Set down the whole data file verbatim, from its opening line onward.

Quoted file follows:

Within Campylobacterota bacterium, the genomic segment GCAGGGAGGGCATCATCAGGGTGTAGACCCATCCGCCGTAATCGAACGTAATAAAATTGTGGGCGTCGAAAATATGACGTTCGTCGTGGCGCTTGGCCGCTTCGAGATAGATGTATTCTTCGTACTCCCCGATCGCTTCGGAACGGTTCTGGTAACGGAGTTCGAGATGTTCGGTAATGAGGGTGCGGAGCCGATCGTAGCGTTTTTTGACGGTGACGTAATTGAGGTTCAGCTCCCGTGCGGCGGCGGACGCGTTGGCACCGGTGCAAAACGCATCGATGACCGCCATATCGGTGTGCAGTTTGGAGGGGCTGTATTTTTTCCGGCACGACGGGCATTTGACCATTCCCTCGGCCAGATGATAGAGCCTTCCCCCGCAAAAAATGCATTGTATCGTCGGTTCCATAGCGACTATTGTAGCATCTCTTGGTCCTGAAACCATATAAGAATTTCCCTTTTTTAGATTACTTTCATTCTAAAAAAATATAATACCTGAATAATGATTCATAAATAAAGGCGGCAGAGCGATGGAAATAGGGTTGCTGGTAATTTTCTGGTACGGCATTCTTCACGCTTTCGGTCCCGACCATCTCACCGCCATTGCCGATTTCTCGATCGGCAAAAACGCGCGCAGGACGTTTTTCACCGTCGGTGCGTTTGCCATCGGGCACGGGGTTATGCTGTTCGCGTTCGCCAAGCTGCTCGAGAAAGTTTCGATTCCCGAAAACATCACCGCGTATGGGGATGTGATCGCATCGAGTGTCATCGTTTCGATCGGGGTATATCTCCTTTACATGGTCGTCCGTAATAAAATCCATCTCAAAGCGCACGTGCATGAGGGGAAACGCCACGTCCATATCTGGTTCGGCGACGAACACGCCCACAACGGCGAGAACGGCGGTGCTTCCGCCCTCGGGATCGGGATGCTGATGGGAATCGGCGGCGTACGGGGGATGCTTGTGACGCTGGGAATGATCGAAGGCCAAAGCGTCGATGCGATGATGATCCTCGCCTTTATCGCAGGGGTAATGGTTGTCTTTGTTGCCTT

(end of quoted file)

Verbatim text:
Within Campylobacterota bacterium, the genomic segment GCAGGGAGGGCATCATCAGGGTGTAGACCCATCCGCCGTAATCGAACGTAATAAAATTGTGGGCGTCGAAAATATGACGTTCGTCGTGGCGCTTGGCCGCTTCGAGATAGATGTATTCTTCGTACTCCCCGATCGCTTCGGAACGGTTCTGGTAACGGAGTTCGAGATGTTCGGTAATGAGGGTGCGGAGCCGATCGTAGCGTTTTTTGACGGTGACGTAATTGAGGTTCAGCTCCCGTGCGGCGGCGGACGCGTTGGCACCGGTGCAAAACGCATCGATGACCGCCATATCGGTGTGCAGTTTGGAGGGGCTGTATTTTTTCCGGCACGACGGGCATTTGACCATTCCCTCGGCCAGATGATAGAGCCTTCCCCCGCAAAAAATGCATTGTATCGTCGGTTCCATAGCGACTATTGTAGCATCTCTTGGTCCTGAAACCATATAAGAATTTCCCTTTTTTAGATTACTTTCATTCTAAAAAAATATAATACCTGAATAATGATTCATAAATAAAGGCGGCAGAGCGATGGAAATAGGGTTGCTGGTAATTTTCTGGTACGGCATTCTTCACGCTTTCGGTCCCGACCATCTCACCGCCATTGCCGATTTCTCGATCGGCAAAAACGCGCGCAGGACGTTTTTCACCGTCGGTGCGTTTGCCATCGGGCACGGGGTTATGCTGTTCGCGTTCGCCAAGCTGCTCGAGAAAGTTTCGATTCCCGAAAACATCACCGCGTATGGGGATGTGATCGCATCGAGTGTCATCGTTTCGATCGGGGTATATCTCCTTTACATGGTCGTCCGTAATAAAATCCATCTCAAAGCGCACGTGCATGAGGGGAAACGCCACGTCCATATCTGGTTCGGCGACGAACACGCCCACAACGGCGAGAACGGCGGTGCTTCCGCCCTCGGGATCGGGATGCTGATGGGAATCGGCGGCGTACGGGGGATGCTTGTGACGCTGGGAATGATCGAAGGCCAAAGCGTCGATGCGATGATGATCCTCGCCTTTATCGCAGGGGTAATGGTTGTCTTTGTTGCCTT